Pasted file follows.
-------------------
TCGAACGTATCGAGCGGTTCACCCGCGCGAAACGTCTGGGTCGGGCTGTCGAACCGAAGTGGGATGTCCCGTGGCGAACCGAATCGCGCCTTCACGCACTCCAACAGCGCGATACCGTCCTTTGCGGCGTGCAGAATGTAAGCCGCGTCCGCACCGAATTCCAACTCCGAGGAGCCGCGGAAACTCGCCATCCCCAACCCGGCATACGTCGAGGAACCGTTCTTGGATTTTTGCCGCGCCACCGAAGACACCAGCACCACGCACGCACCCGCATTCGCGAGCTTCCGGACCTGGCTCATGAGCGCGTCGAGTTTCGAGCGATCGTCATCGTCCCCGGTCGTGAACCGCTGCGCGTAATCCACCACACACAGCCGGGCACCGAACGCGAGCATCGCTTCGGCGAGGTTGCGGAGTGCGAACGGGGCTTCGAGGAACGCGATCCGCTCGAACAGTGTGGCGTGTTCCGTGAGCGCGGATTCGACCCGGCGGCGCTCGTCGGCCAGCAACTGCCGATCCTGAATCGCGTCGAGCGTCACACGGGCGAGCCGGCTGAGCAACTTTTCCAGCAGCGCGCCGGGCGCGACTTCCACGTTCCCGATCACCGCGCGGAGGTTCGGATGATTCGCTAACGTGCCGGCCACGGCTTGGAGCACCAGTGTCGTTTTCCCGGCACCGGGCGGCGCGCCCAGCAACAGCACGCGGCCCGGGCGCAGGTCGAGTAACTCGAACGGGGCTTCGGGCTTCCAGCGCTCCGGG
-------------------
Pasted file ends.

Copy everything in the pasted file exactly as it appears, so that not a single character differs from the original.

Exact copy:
TCGAACGTATCGAGCGGTTCACCCGCGCGAAACGTCTGGGTCGGGCTGTCGAACCGAAGTGGGATGTCCCGTGGCGAACCGAATCGCGCCTTCACGCACTCCAACAGCGCGATACCGTCCTTTGCGGCGTGCAGAATGTAAGCCGCGTCCGCACCGAATTCCAACTCCGAGGAGCCGCGGAAACTCGCCATCCCCAACCCGGCATACGTCGAGGAACCGTTCTTGGATTTTTGCCGCGCCACCGAAGACACCAGCACCACGCACGCACCCGCATTCGCGAGCTTCCGGACCTGGCTCATGAGCGCGTCGAGTTTCGAGCGATCGTCATCGTCCCCGGTCGTGAACCGCTGCGCGTAATCCACCACACACAGCCGGGCACCGAACGCGAGCATCGCTTCGGCGAGGTTGCGGAGTGCGAACGGGGCTTCGAGGAACGCGATCCGCTCGAACAGTGTGGCGTGTTCCGTGAGCGCGGATTCGACCCGGCGGCGCTCGTCGGCCAGCAACTGCCGATCCTGAATCGCGTCGAGCGTCACACGGGCGAGCCGGCTGAGCAACTTTTCCAGCAGCGCGCCGGGCGCGACTTCCACGTTCCCGATCACCGCGCGGAGGTTCGGATGATTCGCTAACGTGCCGGCCACGGCTTGGAGCACCAGTGTCGTTTTCCCGGCACCGGGCGGCGCGCCCAGCAACAGCACGCGGCCCGGGCGCAGGTCGAGTAACTCGAACGGGGCTTCGGGCTTCCAGCGCTCCGGG